The Supreme Court against social media

The Supreme Court ruled in favor of social media companies on Tuesday by blocking, for now, a Texas law that would have prohibited major apps such as Facebook and Twitter from weeding out posts based on the opinions they have. expressed.

But the issue could come back to court, and at least three justices seem willing to consider a question that could fundamentally change social media as we know it: Do sites like Facebook have a First Amendment right to allow certain content? and no others, or an obligation to distribute just about anything?

The judges’ interest shows that we’re all still figuring out how to deal with a handful of social media companies with huge sway over the public conversation. Few people are happy with this reality, but it is unclear what to do about it.

Let me explain how we got here:

What the First Amendment says:

The First Amendment restricts government censorship, but it does not apply to decisions made by corporations.

You may not agree with the internet companies’ picks, but First Amendment scholars have said Facebook has the constitutional right to suspend Donald Trump’s account. Twitter may decree that people are not allowed to spam their followers with marketing material. The government did not intervene in these choices.

Enter Texas. And Florida.

Conservative politicians have long complained that Facebook, Twitter, YouTube and other social media companies are unfairly removing or downgrading certain conservative views. I haven’t seen any credible research that supports this view, but many people believe it.

In response to this, a Texas law signed last year, HB 20, prohibited major social media companies from censoring people based on “the user’s or another person’s point of view.”

Internet company associations and some constitutional rights groups have said the Texas law violates the First Amendment because it allows the state to tell private companies what kinds of speech they can or cannot broadcast.

The internet companies went further and said that social media apps enjoy the same general First Amendment protections against government interference in “editorial judgment” that apply to news organizations.

Texas countered that Facebook, Twitter and others have no such First Amendment protections because they are more like old telegraphs, telephone companies and home Internet service providers. Greater government interference is allowed for these “common carriers” because people cannot be stopped from using essential communication tools.

A majority of justices said Tuesday that the Texas law could not go into effect while an appeal was pending in the court system. They haven’t decided on either side’s interpretation of how the First Amendment should apply to social media in the 21st century.

What happens next:

A federal appeals court recently ruled unconstitutional a Florida law passed last year that also attempted to restrict the discretion of social media companies over expression. The Supreme Court may eventually take the Texas or Florida law and rule on its constitutional merits.

On Tuesday and in earlier comments, three justices expressed openness to considering how the First Amendment should or should not apply to social media.

In a case last year, Judge Clarence Thomas raised the idea that social media would have similar responsibilities to public carriers for not restricting speech. And on Tuesday, Thomas and Judge Neil Gorsuch signed a dissenting opinion written by Judge Samuel Alito that said, “It’s not at all clear how our existing precedents, which predate the Internet age, should apply to large social media companies. Alito also wrote that he had “not formed a definitive opinion on the new legal issues” raised by Texas social media law.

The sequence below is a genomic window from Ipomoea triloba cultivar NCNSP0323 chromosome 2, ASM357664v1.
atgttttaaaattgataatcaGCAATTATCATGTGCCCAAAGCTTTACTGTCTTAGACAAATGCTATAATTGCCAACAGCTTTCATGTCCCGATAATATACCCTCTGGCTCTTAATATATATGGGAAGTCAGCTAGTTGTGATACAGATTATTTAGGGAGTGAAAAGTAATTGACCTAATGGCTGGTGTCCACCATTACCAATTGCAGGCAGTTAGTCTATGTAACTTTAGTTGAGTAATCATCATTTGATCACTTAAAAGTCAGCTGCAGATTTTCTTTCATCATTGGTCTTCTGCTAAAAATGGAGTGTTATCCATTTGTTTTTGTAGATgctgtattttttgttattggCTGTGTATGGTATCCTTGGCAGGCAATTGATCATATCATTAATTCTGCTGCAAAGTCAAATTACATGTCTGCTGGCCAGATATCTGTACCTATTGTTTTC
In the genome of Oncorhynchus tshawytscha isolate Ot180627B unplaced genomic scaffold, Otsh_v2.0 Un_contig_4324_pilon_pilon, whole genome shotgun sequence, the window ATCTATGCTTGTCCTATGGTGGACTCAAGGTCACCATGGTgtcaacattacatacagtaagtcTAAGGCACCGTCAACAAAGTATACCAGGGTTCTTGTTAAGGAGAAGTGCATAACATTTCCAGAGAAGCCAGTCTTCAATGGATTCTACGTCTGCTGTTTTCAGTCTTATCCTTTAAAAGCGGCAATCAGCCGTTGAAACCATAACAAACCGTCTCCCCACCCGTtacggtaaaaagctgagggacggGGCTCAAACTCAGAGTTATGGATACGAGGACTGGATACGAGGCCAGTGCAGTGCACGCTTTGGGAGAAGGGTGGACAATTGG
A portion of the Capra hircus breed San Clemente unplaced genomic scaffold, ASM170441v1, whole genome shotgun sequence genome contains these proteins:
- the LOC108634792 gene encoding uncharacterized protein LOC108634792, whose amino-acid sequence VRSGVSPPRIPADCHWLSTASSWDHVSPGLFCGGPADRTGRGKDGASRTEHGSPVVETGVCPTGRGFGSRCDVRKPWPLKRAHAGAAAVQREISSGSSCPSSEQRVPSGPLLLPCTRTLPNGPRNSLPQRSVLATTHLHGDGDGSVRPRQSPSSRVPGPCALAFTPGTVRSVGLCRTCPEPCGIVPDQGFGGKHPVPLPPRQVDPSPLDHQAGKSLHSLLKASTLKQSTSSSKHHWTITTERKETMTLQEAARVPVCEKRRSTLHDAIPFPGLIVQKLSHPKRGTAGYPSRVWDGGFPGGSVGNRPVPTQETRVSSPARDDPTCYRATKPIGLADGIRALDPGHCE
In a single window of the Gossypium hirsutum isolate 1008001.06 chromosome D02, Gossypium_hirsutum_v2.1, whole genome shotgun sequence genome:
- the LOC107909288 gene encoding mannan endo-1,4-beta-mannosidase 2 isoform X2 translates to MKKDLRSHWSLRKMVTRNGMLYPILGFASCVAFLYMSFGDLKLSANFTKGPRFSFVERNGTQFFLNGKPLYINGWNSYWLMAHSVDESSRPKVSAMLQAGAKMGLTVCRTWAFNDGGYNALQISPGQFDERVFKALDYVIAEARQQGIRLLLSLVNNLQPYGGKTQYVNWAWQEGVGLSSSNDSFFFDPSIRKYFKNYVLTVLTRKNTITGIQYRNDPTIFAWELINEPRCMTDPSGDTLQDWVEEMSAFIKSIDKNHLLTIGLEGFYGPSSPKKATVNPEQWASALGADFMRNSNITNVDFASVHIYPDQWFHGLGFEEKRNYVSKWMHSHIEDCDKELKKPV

These cases force us to ask ourselves a fundamental question about the kind of world we want to live in: are Facebook, Twitter and YouTube so influential in our world that the government should restrict their decisions, or are they private companies that should have the freedom to set their own rules?

Learn more about Texas law from our colleagues at DealBook.

In this New York Times guest essay from December, Jameel Jaffer and Scott Wilkens of Columbia University’s Knight First Amendment Institute wrote that social media platforms are neither like newspapers nor public carriers.


  • The online trail of the accused mass killer in Buffalo: My colleagues Steven Lee Myers and Stuart A. Thompson have written that the continued prevalence of racist and violent content online “reveals the limits of efforts by companies like Twitter and Google to moderate posts, images and videos that promote violence. extremism and violence.

  • Bring back this feature from the 1990s: The old AOL Instant Messenger allowed people to set up “away messages” that discouraged people from starting a conversation if you didn’t want to be disturbed. Lauren Goode, writer for Wired, said it was a simple but powerful feature for freeing people from distractions and she missed it.

  • A lighting assistant came to the restaurant for optimal video recording of the aperitifs. This Eater essay is a thoughtful reflection on how TikTok is changing the way we think about restaurants in ways that are both helpful and hurtful.

The Oregon Zoo and some Girl Scouts helped release endangered pond turtles into the wild. The turtles and girl scouts looked like they had a blast.


We want to hear from you. Let us know what you think of this newsletter and what else you would like us to explore. You can reach us at ontech@nytimes.com.

If you do not already receive this newsletter in your inbox, please register here. You can also read old On Tech columns.

Leave a Reply

%d bloggers like this: